SIDNEY — A recently-launched federal program to benefit the financial planning for the disabled, and those caring for them was the focus of a public meeting in Sidney Wednesday night. Ohio is the first state in the nation to implement the plan that will allow tax-sheltered money to be set aside without impacting the disabled person’s current government benefits such as Medicaid and Social Security Income.
More than 50 people were at the Shelby County Board of Developmental Disabilities campus to hear James Bernholtz of the state treasuer’s office explain how the new STABLE Account law works. Those whose disability occurred prior to age 26 qualify for the program.
The acronym STABLE is Ohio’s marketing term through the Achieving a Better Life Experience (ABLE) Act, passed in December 2014. The legislation gives families and individuals with disabilities the opportunity to create tax-advantaged accounts that can be used to help maintain health, independence, and quality of life.
Bernholtz said state officials wanted someone with a vested interest in helping families caring for someone disabled to be involved. He said he has a disabled son and has dealt directly with all the problems this new program hopes to solve. He also toils as the Economic Development Officer in the state treasurer’s office in Columbus.
The first point Bernholtz made was that no rules or laws have changed in the ways caregivers handle administrative duties for the disabled.
“Everything is still the same. Nothing has changed in the way you have to do things to qualify for benefits and provide for the loved one,” he said. “This program is just something new that can benefit in many ways.”
Since June 1, when the program began, Ohio is one of a handful of states to implement the mandated program. The program is available to citizens of all states through the Ohio program.
Bernholtz said it took lobbying by people just like those in the crowd to make it happen. Lobbying efforts continue to raise age limits in order to have people such as wounded military veterans qualify.
The STABLE Account allows individuals with disabilities to save and invest up to $14,000 per year without losing government benefits. The investment earnings are tax-free when used to pay for Qualified Disability Expenses (QDEs).
The QDEs include costs for basic living expenses, housing, transportation, assistive technology, employment training, education, health and wellness, financial management and legal fees. The money also qualifies for final expenses and associated costs.
Bernholtz said the idea is to better the quality of life for the disabled person, physically and emotionally. It ranges from healthcare, to acquiring a new computer to assist with learning, or, simply going to a restaurant for dinner.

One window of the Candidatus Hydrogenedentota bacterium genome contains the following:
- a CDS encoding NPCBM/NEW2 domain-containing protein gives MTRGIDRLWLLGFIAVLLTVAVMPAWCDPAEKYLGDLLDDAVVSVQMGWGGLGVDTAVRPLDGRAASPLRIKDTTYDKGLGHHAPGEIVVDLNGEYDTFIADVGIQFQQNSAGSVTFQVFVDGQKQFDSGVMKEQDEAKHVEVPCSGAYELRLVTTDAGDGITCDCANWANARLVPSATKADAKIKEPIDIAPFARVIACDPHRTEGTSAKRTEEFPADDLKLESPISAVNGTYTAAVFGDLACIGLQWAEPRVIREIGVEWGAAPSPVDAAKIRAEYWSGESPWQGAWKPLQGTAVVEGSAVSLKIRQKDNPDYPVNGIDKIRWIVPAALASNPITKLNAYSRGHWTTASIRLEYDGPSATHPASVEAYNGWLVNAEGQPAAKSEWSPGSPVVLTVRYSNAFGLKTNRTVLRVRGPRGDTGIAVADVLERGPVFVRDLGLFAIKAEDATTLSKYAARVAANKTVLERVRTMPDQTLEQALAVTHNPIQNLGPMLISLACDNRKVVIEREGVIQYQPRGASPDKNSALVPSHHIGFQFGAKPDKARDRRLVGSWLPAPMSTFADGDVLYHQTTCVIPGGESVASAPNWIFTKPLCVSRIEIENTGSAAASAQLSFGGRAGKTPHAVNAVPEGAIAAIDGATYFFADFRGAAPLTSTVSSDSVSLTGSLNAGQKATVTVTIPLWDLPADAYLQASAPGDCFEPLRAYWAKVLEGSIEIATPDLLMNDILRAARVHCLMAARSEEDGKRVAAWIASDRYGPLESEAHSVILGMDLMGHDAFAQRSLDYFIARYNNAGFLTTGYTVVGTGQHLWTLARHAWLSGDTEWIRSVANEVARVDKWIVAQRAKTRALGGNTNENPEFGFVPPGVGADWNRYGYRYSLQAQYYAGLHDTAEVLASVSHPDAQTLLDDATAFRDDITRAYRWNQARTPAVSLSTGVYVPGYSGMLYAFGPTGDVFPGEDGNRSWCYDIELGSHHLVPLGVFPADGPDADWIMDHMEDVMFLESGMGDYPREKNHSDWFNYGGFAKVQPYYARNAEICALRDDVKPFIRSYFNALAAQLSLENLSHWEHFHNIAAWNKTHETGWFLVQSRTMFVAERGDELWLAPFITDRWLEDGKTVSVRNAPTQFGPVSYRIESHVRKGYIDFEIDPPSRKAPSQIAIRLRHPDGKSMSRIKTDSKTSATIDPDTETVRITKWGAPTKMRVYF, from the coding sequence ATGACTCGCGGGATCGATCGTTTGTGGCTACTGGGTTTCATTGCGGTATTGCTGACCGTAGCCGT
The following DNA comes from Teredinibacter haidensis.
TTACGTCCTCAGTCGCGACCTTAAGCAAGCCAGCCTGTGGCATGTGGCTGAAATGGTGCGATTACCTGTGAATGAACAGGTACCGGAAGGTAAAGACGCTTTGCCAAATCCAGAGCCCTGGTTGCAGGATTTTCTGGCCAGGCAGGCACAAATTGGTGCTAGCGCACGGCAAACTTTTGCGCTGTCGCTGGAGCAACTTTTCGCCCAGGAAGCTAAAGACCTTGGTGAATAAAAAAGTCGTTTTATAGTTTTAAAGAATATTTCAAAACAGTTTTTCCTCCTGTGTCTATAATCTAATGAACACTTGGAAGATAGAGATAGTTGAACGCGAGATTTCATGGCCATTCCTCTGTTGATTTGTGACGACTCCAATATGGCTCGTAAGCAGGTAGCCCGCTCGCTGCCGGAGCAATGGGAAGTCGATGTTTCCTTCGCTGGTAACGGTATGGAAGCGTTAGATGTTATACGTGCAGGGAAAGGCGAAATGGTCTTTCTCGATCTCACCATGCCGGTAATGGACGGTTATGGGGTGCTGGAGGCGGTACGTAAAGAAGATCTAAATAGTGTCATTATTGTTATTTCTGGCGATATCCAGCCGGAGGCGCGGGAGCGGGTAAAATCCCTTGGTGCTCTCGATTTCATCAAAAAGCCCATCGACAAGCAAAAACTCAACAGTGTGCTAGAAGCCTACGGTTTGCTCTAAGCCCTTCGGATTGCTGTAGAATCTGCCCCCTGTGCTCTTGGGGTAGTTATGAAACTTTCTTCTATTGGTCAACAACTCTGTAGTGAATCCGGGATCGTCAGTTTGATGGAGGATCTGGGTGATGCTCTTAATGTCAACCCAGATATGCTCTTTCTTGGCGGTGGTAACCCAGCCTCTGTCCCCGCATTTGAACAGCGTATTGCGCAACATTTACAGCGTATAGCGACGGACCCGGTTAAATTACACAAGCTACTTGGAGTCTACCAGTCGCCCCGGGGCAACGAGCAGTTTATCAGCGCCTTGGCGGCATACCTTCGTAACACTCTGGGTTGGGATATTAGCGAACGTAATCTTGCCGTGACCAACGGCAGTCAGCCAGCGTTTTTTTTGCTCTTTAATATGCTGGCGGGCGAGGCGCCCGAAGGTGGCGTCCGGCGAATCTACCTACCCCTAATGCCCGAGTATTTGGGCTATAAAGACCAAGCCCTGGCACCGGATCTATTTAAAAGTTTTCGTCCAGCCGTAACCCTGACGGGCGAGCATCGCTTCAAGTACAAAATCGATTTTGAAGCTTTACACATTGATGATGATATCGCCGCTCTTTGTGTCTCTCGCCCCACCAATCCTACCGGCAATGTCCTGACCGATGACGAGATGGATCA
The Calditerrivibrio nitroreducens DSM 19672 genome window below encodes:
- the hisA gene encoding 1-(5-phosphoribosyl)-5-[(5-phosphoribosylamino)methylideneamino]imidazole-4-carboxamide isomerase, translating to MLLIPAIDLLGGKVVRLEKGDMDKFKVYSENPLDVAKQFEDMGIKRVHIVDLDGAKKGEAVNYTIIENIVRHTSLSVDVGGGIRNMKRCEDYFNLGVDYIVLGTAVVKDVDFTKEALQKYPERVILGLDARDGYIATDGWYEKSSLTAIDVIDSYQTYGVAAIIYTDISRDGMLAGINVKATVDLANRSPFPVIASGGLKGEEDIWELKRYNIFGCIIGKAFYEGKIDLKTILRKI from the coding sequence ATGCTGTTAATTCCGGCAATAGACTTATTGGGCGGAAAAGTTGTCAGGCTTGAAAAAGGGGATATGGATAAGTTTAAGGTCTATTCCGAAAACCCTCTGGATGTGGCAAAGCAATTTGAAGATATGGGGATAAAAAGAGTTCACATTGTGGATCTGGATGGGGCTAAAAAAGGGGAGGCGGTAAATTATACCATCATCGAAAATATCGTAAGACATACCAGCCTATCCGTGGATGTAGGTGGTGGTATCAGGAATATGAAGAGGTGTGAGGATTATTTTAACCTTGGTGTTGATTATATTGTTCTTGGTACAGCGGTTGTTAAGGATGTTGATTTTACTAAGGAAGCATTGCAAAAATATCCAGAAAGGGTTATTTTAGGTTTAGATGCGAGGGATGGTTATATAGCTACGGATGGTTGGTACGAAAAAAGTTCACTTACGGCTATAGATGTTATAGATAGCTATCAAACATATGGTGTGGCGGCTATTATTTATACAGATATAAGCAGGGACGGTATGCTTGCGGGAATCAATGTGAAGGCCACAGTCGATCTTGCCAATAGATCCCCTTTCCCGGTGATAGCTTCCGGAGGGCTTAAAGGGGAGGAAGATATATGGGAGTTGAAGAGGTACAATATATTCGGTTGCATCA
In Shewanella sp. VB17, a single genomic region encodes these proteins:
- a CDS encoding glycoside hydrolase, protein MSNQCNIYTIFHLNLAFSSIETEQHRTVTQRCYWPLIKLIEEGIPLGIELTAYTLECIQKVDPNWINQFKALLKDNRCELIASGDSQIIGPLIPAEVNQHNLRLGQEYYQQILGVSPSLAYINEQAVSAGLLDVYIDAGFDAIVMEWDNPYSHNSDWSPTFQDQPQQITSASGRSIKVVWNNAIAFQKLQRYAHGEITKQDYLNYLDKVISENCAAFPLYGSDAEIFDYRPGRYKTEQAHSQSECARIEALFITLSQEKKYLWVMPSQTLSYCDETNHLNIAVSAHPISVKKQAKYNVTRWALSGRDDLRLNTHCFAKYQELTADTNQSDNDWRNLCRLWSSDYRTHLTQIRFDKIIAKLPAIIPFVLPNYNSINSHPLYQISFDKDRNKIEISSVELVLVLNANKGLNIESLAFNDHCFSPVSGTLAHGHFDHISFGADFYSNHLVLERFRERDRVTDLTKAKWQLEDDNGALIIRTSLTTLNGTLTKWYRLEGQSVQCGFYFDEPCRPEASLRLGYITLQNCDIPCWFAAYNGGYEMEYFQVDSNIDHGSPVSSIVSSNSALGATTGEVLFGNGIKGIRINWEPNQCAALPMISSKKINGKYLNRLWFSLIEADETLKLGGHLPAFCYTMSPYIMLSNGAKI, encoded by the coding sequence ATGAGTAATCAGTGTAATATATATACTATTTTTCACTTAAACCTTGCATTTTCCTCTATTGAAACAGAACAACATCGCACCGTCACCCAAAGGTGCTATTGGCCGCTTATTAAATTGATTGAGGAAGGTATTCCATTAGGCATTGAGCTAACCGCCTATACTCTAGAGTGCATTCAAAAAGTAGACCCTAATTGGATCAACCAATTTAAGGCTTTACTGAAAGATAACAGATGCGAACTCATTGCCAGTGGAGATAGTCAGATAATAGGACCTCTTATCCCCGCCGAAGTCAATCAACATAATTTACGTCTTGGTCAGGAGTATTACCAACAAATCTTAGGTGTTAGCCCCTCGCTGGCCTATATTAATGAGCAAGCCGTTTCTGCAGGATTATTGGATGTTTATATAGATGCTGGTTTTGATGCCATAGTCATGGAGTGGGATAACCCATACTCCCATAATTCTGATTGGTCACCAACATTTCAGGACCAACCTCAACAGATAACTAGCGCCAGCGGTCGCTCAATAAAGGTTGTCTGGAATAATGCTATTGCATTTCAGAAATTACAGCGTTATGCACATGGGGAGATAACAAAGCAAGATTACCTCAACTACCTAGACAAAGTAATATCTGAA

“How big is that for some families dealing with these type issues? Just to be able to go out to dinner. You know how good that can make our loved one feel,” Bernholtz said.
There is a variety of funds these savings monies can be invested in. Higher risk mutual funds or lower risk, or guaranteed accounts. Anyone individual or organization may contribute to the account, which is handled by the person assigned to manage the administrative side of the disabled person’s care.
The money is easily accessed through account transfers or a STABLE Card, which is a prepaid debit card. Actual cash withdrawals are not allowed.
Monthly fees are $2.50 for Ohio residents or $5 monthly for those outside of Ohio. Also, asset-based fees of 0.19 percent to 0.34 percent depending on their chosen investment options.
Bernholtz said the treasurer’s office will not be tracking transactions or monitoring expenses paid from the accounts. He warned, however, that the IRS and Social Security may legally require individuals to provide proof of spending of money on QDEs.
He outlined the STABLE website found at stableaccount.com. He urged attendees to go online and take a short eligibility test to see if they qualify. If they do, another 20 minutes is needed to establish an account. A minimum of $50 is needed to open an account.
Bernholtz said, “This is a great program that caregivers like yourselves have lobbied those in Washington (D.C.) for 10 years to get passed. It was truly a grassroots effort.”
For additional information, contact the STABLE office at 800-439-1653.
This writer is a regular contributor to The Sidney Daily News. Reach him at firstname.lastname@example.org.